Collegiate Opera at Spoleto
UNDER THE SUPERVISION of faculty members David Templeton (director and producer), Deanna McBroom (musical director), and Irina Pevzner (pianist), Gianni Schicchi comes alive through an accomplished cast of College of Charleston students.
Tenor Jonathan White, singing the role of Rinuccio, has a warm, full-bodied, and smooth voice that excels in a technically demanding role. He controls his loudness well, presenting his recitative parts clearly and in excellent Italian, while filling the room with power. As well as having a strong voice, Jonathan lends an authoritative air to the stage with his movement and acting skills.
In a conversation after the performance, he commented on the quality of the performance by cast and crew, noting the excellent direction and training by the faculty. Admitting that his voice still has a few years to reache maturity, he nonetheless looks forward to a career as a professional. If his performance in Gianni Schicchi is any indication, his future prospects in opera are promising indeed.
Soprano Carina Gerscovich, possessor of a clear, melodious voice, sings the role of Lauretta. She holds her own in the production and delivers a fine rendition of the opera’s most famous aria, O Mio Babbino Caro, which demands a soaring, mellifluous voice.
Baritone Daniel Lentz sings the title role, Gianni Schicchi. The stage direction of this production asks much of the character: singing from a bed, on the floor, and while moving around the stage. Given these demands, Daniel occasionally has some difficulty with his range and volume, but manages nevertheless to produce a solid performance.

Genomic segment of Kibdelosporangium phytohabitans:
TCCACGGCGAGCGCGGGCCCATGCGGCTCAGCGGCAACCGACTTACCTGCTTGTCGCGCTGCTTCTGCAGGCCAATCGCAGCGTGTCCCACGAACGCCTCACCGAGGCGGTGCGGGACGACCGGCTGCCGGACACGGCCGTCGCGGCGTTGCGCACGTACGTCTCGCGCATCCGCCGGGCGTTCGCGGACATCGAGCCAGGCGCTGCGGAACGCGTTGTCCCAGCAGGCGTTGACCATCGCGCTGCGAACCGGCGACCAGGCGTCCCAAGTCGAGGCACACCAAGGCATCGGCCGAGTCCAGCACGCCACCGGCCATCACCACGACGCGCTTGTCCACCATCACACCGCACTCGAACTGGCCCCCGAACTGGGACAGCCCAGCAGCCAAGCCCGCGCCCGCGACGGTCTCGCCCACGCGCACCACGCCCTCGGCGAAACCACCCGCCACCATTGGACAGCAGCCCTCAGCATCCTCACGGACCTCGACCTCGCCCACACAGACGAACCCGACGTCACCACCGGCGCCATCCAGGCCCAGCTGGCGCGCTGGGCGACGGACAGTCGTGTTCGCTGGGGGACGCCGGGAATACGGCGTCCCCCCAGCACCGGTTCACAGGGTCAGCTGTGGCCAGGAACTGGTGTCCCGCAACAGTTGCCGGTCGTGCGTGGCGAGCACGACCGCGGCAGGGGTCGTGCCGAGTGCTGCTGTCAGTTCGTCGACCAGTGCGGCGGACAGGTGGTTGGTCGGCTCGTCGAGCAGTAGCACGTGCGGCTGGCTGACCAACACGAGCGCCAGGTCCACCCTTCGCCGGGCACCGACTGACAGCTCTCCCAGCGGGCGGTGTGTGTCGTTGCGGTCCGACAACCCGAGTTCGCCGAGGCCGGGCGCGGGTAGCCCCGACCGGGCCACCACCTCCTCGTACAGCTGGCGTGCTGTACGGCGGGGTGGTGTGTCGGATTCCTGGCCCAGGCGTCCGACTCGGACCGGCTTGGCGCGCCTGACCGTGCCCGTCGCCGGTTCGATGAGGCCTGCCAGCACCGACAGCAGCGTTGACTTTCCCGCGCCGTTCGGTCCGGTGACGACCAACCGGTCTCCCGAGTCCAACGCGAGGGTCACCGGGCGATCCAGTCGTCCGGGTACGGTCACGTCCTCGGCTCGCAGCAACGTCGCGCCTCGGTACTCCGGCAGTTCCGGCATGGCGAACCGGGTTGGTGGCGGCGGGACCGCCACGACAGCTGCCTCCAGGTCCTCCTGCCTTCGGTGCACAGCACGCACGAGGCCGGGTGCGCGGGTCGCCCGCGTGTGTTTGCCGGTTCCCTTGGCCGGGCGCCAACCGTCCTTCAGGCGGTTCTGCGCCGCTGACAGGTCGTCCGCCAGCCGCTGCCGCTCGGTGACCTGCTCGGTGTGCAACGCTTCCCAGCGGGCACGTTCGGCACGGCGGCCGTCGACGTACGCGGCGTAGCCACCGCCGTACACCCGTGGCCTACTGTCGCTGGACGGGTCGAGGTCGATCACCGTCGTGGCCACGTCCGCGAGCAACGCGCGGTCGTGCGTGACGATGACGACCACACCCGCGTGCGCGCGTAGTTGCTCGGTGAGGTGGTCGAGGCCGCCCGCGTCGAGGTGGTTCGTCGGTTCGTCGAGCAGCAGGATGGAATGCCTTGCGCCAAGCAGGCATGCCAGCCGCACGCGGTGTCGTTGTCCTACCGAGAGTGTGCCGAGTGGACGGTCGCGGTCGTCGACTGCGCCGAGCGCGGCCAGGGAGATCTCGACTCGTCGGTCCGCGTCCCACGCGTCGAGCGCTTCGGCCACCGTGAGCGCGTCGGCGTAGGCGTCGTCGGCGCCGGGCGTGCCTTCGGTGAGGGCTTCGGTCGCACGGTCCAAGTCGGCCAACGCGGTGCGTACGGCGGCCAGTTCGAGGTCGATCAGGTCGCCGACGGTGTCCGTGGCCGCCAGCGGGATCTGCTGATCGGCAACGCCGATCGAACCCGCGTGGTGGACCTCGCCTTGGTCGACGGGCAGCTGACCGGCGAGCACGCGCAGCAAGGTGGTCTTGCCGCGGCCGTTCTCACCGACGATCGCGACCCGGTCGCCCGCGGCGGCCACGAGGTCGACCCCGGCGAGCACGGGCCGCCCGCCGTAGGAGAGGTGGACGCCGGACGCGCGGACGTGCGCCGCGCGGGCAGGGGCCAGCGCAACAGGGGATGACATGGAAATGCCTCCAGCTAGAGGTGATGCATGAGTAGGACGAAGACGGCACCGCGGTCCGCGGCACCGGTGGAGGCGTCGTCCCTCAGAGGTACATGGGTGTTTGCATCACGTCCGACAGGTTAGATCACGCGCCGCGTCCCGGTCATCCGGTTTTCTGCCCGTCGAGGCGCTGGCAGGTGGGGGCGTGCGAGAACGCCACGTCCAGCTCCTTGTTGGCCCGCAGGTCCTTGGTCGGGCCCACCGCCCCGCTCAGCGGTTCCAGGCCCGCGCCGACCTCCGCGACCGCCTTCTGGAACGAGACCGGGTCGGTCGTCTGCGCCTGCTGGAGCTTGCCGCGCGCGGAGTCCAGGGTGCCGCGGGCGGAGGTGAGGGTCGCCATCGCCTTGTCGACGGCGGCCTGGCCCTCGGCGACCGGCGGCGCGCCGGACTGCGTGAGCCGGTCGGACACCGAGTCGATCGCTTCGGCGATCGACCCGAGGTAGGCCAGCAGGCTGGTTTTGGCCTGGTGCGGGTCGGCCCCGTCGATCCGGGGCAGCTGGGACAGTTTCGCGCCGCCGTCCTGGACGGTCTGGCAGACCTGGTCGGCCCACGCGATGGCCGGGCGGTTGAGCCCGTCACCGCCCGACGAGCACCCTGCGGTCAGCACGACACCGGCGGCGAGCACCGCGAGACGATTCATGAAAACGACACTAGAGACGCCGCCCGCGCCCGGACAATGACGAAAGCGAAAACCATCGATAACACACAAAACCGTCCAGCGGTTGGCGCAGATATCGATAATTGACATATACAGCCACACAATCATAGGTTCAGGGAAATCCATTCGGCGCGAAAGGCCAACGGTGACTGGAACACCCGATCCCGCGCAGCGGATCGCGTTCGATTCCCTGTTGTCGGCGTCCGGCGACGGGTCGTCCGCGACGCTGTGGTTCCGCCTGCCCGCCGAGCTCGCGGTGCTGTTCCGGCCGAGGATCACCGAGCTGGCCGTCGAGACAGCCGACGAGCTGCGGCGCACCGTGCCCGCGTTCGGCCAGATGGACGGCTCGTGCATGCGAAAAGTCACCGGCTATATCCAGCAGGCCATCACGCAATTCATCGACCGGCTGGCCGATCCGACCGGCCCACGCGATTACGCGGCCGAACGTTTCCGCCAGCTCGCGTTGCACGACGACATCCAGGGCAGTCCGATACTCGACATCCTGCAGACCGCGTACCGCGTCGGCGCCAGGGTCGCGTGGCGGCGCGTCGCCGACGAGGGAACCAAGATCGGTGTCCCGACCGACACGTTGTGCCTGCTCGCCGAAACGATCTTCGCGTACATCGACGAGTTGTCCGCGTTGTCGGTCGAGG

Notable in this production is the piano as the only musical instrument. Over 50 minutes, Irina Pevzner guides the opera with a wonderfully controlled effort, displaying the full range of softness and power with nary a pause. It is worth noting that many productions of Gianni Schicchi include a full orchestra, and it is a credit to Irina that you hardly notice the absence of other instruments.
Aside from the quality of the voices, the difference between professional and amateur productions is often found in set design and stage direction. In this production, the College of Charleston Opera deserves high marks for its set, costumes, lighting, and direction. The stage is alive with movement, and the lighting and costumes combine to create a setting that, at times, reminds you of a Vermeer painting with its use of light, color, and shadows.
Gianni Schicchi is a worthy addition to the Piccolo Spoleto Special Events musical series. The College of Charleston Opera delivers a quality production that Puccini would be proud of, and that audiences will surely enjoy.
Click to buy tickets at www.spoletousa.org